Two 529 College Savings Plans Tax Law Changes

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If you are like me, the tax bill that was released in December 2017 was a lot to consume, especially right before the holidays. I was thinking about turkey, gravy and presents — definitely not taxes. This week, as we continue USAA’s series that breaks down the tax law changes, let’s take a look at two changes in 529 college savings plans. 


Change 1: You can now use $10,000 from your 529 plan account to pay for K-12 tuition each year tax-free.


Beginning Jan. 1, 2018, 529 plan account distributions are tax-free for elementary and secondary (K-12) qualified tuition expenses. That includes public, private and religious schools, up to $10,000 per student per year.  


The tax treatment of such withdrawals at the state level, determined by the account owner's state of residence, may vary from state to state. Account owners should consult their tax advisors for further guidance.


Pro: This new provision can help pay for your child’s public, private or religious school tuition. (Speak with a qualified tax advisor or check IRS regulations for a list of qualified tuition expenses.)


Con: The benefit of having a 529 plan account is not only tax-free withdrawal of qualified expenses, but also tax-free growth. You can only take advantage of that tax-free growth if you leave your money in the account long enough for it to grow. Here is a quick example to illustrate how growth can help pay for college. If a 529 plan account contains $5,000 when a child is born, that $5,000 may grow to $14,000 over the next 18 years (assuming a 6% annual return[1]). Any money withdrawn before college, even if it’s used for childhood education expenses, decreases the total amount in your account, which in turn decreases the amount of tax-free growth in the 529 account. As you can see from this example, growth can be a large portion of the account. 


Change 2: You can roll money tax-free from your 529 plan into an Achieving a Better Life Experience (ABLE) account.


529 plan account distributions made between Jan. 1, 2018 and December 31, 2025 can now be rolled over tax-free to an ABLE account for the same beneficiary or a member of the beneficiary’s family.


Previously, if you had a 529 plan account balance and the beneficiary could no longer use the balance due to a disability, you would need to either change beneficiaries or take a distribution that would be subject to taxes on the growth. With the tax law change, you can now roll over 529 plan account balances tax-free into an ABLE account and not give up the valuable tax-free growth. Note that the 529 plan account rollover amount counts against the annual ABLE account contribution limit ($15,000 for 2018).  Any amount rolled over that, together with other ABLE account contributions for the year of the rollover, exceeds the annual ABLE account contribution limit is still taxable.


Why is this important? Caring for a child with a disability is expensive, and the ABLE account has qualified expenses that are more applicable to a person with a disability than a person going to college. Therefore, the ABLE account enABLEs you to better pay for those disability expenses by allowing you to repurpose funds initially set aside for college. The ABLE also allows you to save up to $100,000 without forfeiting eligible government assistance programs.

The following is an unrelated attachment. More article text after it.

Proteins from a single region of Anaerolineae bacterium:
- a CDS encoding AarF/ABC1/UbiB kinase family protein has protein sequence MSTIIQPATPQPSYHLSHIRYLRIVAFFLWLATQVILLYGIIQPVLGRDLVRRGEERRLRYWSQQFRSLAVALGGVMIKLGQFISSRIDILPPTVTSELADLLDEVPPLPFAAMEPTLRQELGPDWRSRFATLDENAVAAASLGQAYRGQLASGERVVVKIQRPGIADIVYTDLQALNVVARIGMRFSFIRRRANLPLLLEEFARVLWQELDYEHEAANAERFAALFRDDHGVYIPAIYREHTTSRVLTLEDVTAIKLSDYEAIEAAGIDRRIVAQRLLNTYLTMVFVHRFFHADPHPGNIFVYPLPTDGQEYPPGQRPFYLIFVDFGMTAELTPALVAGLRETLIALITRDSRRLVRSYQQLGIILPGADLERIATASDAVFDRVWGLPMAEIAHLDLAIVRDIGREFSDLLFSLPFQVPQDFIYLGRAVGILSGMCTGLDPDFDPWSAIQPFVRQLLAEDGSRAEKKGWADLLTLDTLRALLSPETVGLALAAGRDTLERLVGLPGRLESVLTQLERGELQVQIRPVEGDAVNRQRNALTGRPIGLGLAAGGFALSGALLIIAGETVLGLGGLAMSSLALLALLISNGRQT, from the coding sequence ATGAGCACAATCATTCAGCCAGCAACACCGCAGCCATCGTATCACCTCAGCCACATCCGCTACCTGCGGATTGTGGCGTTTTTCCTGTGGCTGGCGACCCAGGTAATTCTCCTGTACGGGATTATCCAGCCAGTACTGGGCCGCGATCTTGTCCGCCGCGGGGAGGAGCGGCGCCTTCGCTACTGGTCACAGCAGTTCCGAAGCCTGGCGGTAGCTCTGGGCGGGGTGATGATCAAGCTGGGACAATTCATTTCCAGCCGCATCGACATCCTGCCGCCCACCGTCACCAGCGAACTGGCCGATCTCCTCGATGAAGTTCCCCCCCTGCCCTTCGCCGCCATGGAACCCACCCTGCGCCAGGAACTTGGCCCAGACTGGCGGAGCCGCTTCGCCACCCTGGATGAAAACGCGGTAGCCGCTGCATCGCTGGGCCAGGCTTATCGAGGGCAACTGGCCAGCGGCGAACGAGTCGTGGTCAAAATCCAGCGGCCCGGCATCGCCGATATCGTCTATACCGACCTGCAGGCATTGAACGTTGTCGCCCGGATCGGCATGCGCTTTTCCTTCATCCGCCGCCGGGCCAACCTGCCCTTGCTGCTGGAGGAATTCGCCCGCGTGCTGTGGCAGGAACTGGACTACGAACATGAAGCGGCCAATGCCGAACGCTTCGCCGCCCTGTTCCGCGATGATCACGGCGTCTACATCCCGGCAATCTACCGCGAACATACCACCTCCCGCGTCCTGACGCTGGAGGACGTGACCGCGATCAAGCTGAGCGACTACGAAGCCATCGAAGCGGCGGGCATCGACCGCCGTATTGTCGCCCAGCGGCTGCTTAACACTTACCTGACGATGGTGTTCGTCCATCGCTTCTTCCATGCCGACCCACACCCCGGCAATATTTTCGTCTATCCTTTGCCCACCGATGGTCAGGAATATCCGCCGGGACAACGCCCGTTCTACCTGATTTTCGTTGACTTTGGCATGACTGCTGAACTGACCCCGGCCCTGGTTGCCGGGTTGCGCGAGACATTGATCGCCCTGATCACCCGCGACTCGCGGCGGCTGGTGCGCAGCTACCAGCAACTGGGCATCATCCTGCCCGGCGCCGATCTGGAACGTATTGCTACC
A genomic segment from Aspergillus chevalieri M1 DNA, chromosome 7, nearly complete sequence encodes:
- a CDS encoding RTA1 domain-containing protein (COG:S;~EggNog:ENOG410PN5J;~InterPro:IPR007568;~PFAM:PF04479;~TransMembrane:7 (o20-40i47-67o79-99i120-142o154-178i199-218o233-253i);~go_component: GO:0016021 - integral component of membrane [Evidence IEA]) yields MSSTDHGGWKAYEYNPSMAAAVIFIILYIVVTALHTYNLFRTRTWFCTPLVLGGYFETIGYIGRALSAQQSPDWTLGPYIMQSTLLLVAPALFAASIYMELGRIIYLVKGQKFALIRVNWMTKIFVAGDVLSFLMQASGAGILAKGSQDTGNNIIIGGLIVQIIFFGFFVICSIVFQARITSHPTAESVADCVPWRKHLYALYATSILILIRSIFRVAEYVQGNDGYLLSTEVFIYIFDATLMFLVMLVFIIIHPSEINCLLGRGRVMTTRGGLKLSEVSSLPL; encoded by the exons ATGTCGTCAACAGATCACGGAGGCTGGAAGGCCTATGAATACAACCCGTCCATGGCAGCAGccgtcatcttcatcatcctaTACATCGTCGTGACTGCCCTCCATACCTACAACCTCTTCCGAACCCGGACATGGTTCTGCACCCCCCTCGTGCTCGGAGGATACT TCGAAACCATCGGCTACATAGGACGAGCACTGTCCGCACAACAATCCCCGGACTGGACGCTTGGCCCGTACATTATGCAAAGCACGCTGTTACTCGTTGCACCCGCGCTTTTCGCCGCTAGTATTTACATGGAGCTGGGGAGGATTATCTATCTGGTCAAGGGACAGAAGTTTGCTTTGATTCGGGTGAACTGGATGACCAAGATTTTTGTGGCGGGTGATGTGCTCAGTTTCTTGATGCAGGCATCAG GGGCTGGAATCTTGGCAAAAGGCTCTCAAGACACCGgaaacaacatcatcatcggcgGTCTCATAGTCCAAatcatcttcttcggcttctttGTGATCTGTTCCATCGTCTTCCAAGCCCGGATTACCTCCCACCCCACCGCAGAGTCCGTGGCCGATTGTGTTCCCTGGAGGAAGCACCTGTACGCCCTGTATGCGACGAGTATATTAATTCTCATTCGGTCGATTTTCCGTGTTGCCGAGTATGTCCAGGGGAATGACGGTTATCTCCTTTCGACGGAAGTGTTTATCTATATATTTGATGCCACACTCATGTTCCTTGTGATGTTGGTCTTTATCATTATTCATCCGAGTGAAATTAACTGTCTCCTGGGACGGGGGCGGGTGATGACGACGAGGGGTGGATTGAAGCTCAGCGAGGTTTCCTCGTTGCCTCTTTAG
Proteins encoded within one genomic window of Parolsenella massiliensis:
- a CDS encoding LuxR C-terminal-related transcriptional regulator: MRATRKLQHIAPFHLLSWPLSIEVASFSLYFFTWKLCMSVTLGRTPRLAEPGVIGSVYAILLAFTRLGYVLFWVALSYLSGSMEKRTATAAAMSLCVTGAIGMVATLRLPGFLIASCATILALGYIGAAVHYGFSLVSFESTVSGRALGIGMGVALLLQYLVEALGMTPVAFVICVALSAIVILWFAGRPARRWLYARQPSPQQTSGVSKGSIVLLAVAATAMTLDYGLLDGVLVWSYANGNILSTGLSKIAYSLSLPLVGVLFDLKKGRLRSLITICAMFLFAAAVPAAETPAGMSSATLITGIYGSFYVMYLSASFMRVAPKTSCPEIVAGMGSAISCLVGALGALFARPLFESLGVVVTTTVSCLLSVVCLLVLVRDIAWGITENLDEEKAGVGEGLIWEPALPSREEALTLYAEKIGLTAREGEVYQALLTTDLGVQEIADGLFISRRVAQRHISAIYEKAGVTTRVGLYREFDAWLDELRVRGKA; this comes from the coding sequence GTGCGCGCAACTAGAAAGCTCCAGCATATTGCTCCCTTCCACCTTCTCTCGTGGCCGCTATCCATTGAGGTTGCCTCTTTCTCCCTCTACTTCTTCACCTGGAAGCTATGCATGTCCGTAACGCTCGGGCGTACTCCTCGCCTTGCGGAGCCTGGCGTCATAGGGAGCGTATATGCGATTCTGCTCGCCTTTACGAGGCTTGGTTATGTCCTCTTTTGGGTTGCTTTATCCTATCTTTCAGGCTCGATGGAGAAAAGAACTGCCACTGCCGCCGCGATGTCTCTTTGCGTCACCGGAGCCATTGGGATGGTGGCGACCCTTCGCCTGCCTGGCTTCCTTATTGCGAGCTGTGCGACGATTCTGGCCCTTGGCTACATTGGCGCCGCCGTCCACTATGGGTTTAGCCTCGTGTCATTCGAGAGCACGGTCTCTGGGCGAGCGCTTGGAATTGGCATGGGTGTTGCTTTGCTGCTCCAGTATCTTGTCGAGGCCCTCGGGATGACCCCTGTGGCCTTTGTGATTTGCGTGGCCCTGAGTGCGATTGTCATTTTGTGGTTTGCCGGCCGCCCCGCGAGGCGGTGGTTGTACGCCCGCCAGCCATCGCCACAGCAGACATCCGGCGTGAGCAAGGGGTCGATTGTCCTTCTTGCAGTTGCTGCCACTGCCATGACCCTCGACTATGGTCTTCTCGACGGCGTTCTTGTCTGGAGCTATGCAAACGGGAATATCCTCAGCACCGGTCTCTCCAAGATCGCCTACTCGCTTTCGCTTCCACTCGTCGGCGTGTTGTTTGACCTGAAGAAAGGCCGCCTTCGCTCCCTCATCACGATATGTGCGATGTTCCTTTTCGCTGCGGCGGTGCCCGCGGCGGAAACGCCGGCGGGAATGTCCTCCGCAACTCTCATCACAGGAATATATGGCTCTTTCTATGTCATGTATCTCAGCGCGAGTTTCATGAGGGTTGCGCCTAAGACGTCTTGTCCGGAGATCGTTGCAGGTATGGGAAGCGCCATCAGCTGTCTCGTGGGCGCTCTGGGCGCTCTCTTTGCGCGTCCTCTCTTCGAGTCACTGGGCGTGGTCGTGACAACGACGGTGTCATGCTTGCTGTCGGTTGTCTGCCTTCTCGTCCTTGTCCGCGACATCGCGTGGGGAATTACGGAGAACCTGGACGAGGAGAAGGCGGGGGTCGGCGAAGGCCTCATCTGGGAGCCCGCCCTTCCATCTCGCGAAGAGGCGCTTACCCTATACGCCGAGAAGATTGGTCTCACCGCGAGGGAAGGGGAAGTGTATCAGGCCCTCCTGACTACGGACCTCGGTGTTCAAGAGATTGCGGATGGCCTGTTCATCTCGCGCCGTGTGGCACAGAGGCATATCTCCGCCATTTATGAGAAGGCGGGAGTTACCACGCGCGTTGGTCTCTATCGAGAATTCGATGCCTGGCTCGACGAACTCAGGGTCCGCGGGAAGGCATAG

I hope this quick venture into these two changes has helped you to better understand how the tax act can affect your family’s education savings. For additional information on college savings, visit


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Consider the investment objectives, risks, charges and expenses of the USAA 529 College Savings Plan (Plan) carefully before investing. Download a Plan Description and Participation Agreement containing this and other information about the Plan from USAA Investment Management Company, Underwriter and Distributor. Read it carefully before investing.  If you or the beneficiary are not residents of the state of Nevada, consider before investing whether your or the designated beneficiary’s home state offers any state tax or other state benefits such as financial aid, scholarship funds, and protection from creditors that are only available for investments in such state's qualified tuition program. Please consult your tax advisor.


Interests in the USAA College Savings Plan™ (Plan) are municipal fund securities issued by the Nevada College Savings Trust Fund (Trust). The value of an investment in the Plan will vary with market conditions. The Plan is administered by the Board of Trustees of the College Savings Plans of Nevada (Board). USAA Investment Management Company provides investment management services to the Portfolios, and markets and distributes the Plan. Ascensus Broker Dealer Services, Inc. serves as the Program Manager as well as effects account owner transactions in the Plan. Interests in the Plan are not guaranteed by the Trust, the Plan, the state of Nevada, the Board or any other governmental entities, or any USAA or Ascensus entities and you could lose money.


Investments provided by USAA Investment Management Company and USAA Financial Advisors Inc., both registered broker dealers, and affiliates.


This document is not legal, tax, or investment advice. It is only a general overview under the federal tax laws. The laws governing these topics are complex, the penalties are severe, and the laws of your state may differ. Consult your tax and legal advisors regarding your specific situation."